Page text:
Driver Blog: Duncan Ende, The Streets of Long Beach
By Duncan Ende
After a four week hiatus – which felt at least twice as long – the American Le Mans Series got back underway for round two on the historic streets of Long Beach, California. While this year's race was only the sixth running of the ALMS race in the famous street circuit, the Long Beach Grand Prix goes all the way back to 1975. It debuted as an F5000 race before hosting Formula 1 and Indycars, making Long Beach second only to Monaco when it comes to historic and prestigious street races the world over, in addition to being the greatest auto racing tradition in California. And on a personal note, as a Los Angeles native and resident, the LBGP is the closest thing I am ever going to have to a home race, so it was even more exciting to get back in the #25 Dempsey/Silicon Tech Racing PC car!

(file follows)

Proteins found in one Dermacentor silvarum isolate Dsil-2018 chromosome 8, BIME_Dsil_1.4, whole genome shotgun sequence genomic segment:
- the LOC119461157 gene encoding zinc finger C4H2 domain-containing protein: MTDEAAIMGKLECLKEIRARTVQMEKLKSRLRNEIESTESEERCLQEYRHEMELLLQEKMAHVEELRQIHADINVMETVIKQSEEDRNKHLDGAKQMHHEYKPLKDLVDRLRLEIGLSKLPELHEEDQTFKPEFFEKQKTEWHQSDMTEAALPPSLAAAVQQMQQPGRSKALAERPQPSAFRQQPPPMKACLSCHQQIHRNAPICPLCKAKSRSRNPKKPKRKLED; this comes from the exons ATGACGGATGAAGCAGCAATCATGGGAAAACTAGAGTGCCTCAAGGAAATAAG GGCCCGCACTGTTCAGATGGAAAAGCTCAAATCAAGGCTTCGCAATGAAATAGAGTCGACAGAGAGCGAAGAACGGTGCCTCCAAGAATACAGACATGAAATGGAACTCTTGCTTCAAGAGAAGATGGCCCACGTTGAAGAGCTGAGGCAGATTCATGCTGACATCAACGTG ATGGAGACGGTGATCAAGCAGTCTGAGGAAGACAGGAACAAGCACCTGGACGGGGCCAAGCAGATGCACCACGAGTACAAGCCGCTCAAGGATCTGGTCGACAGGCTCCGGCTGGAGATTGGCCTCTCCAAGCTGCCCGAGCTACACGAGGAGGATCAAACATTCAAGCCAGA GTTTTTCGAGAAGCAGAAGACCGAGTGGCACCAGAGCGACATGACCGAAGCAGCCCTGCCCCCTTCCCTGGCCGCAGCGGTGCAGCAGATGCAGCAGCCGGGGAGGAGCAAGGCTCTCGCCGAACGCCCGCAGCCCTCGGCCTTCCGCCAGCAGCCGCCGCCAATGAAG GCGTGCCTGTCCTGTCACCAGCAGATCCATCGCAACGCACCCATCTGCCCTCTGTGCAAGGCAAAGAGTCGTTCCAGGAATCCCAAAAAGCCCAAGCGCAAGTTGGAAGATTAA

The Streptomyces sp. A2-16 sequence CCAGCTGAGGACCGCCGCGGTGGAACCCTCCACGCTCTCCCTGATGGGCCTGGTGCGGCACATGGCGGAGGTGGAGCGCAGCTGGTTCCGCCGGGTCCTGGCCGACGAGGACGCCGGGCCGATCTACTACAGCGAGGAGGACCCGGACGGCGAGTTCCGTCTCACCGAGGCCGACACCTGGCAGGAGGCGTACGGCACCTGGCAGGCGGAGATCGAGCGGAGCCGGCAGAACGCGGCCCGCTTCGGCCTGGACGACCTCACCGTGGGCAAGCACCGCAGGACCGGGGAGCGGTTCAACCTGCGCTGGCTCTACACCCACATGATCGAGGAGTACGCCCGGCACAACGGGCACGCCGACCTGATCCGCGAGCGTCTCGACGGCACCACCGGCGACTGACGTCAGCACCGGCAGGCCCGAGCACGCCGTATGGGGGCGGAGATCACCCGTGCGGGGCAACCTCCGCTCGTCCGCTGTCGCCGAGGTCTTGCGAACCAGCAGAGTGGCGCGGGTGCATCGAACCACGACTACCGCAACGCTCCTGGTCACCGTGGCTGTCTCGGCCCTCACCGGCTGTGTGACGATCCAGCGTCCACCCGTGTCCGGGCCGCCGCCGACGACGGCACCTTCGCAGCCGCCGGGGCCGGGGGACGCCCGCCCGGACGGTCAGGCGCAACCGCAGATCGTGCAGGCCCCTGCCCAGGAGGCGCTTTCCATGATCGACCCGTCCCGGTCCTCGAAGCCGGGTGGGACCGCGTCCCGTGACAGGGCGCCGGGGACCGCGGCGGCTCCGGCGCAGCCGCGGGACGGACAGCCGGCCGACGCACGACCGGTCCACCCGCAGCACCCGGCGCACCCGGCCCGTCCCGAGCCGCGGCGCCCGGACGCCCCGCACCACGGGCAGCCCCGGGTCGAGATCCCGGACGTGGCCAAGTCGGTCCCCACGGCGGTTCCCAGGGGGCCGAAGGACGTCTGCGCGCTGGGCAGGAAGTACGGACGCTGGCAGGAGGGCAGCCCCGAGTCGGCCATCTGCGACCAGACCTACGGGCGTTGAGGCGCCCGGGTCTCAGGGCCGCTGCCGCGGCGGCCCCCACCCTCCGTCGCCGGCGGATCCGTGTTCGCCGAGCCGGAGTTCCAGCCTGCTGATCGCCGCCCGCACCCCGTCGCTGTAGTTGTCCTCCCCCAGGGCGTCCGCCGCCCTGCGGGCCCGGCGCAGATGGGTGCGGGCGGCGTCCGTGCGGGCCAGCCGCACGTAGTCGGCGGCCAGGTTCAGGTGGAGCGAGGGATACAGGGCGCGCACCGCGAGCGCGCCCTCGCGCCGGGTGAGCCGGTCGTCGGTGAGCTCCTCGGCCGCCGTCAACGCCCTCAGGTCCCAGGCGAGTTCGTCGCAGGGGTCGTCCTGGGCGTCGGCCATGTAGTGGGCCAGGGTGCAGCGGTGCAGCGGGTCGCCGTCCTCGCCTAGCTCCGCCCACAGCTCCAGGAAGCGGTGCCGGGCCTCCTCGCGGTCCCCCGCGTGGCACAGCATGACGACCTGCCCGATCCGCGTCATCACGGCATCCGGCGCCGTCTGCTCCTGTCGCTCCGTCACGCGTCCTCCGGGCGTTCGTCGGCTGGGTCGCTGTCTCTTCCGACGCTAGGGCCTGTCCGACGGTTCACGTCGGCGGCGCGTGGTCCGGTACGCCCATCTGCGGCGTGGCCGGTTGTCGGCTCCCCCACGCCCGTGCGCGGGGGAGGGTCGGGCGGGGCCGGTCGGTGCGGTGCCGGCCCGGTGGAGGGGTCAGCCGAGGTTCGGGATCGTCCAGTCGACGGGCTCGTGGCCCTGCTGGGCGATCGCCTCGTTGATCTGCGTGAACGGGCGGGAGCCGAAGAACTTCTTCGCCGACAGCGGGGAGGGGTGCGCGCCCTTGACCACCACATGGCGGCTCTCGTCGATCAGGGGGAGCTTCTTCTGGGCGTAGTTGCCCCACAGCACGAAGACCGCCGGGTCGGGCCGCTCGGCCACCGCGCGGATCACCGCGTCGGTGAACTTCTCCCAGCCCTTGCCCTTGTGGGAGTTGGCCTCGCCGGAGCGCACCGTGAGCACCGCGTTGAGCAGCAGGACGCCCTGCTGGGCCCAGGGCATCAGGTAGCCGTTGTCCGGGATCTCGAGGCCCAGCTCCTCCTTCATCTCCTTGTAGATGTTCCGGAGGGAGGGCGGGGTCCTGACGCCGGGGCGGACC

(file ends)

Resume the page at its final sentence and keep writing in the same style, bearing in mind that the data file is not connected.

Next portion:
|Rain isn't expected, or welcomed, at the Long Beach Grand Prix! During our only practice session, we had to deal with a lot of it. As a result, we got very little time on track before Saturday's race.|
In nearly every way, Long Beach is about as far removed from the Sebring 12 Hours possible. Where the Sebring track is 3.7 miles with everything from 1st gear hairpins to 5th and 6th gear sweepers, our track in Long Beach is a collection of 11 turns packed into just under 2 miles, none of which are faster than 2nd gear, including a 1st gear hairpin which is among the tightest turns you will find anywhere. Instead of blasting through the flat expanses of central Florida, Long Beach sees us rocketing past high-rise condos and hotels. The most obvious difference between the tracks, of course, is the concrete walls lining the streets: there is no dropping wheels at track out on a street circuit, and barriers beat cars every time they get together!
|This is approaching turn nine of the Long Beach Grand Prix circuit. It is a very bumpy braking zone, which is even trickier when you are dealing with wet conditions.|